Review: How Chicago and France Made Bessie Coleman, First Black Aviatrix
From director Olivier Sarrazin, this French production about the first African-American woman to receive a pilot’s license (although she had to go all the way to France to make it happen) is not only a serviceable biography of a worthy American trailblazer, but it’s a terrific snapshot into the period in which it takes place, both in the deeply divided world of the American south and the accepting and embrace of France during and after World War I.
Born to Texas sharecroppers in the final years of the 1800s, Bessie Coleman moved to Chicago at the age of 24 with the dream of becoming a pilot. One of the primary reasons that Coleman and hundreds of thousands of other African Americans moved to the north was because of the black-owned Chicago Defender newspaper and its outspoken publisher, Robert S. Abbott, who encouraged the Great Migration and specifically took Coleman’s story to heart when American aviation schools would accept neither blacks nor women. He partially financed (and helped find others to sponsor as well) her trip to France (in exchange for exclusive rights to cover her progress in the pages of his newspaper), where she attended a prestigious flying school and got a taste for a world in which her color was never an issue among the locals.
She returned to America, pilot’s license in hand, and began her life as a barnstormer in airshows, hoping to one day earn enough money to start her own aviation school that would accept anyone as a student. The film relies primarily on historians and aviation experts (most of whom are French) as well as one relative who, though they weren’t alive at the same time as Coleman, still has a great number of personal stories passed down through the family. The archival footage and photos add a tremendous amount and serve to break up the series of talking heads. There’s nothing especially flashy about the presentation of Bessie Coleman: First Black Aviatrix, nor does there have to be.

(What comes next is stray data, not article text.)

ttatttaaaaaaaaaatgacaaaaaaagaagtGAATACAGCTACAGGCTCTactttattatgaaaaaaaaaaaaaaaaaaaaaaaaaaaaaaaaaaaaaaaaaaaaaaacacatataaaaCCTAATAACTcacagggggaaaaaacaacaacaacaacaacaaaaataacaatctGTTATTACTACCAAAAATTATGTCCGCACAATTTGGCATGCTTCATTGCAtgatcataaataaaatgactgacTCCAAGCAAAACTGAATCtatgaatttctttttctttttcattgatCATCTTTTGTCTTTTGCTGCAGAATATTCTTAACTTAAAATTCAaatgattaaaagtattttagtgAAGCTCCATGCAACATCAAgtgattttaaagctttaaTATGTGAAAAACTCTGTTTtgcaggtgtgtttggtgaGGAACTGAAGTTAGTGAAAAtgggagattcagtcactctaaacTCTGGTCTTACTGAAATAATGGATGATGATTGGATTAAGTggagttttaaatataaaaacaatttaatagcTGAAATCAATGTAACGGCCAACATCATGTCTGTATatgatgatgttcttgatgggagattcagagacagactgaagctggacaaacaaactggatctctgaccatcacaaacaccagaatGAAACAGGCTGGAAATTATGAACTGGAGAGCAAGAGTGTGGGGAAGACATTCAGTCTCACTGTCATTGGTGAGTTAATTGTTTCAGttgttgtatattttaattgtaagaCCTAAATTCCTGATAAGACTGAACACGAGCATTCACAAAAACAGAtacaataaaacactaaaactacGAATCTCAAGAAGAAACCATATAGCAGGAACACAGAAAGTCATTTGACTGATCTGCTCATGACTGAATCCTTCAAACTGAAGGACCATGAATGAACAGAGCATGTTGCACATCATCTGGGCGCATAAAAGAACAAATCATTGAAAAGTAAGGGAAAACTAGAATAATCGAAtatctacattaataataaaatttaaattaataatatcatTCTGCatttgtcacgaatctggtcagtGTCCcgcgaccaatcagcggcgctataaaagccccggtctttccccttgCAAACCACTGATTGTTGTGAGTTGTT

Running a little less than an hour, the film seems destined for PBS, which is not a criticism. Perhaps the most illuminating aspect of the movie are journal entires from Coleman that give you some sense of her strength, determination and drive to make her dreams a reality. There is little indication in her writings that failure was ever a possibility—likely empowered by her time in Europe. I also enjoyed the views of the areas in France where Coleman learned to take off and land for the first time, and the detailed descriptions of the process she went through to learn to fly. Even if the presentation is on the dry side, the woman at the center of the documentary is well worth exploring, and this film is a worthy jumping-off point.
The film screens as part of the Gene Siskel Film Center’s Black Harvest Film Festival on Saturday, Aug. 24, at 5:15pm, and Tuesday, Aug. 27, at 6pm.
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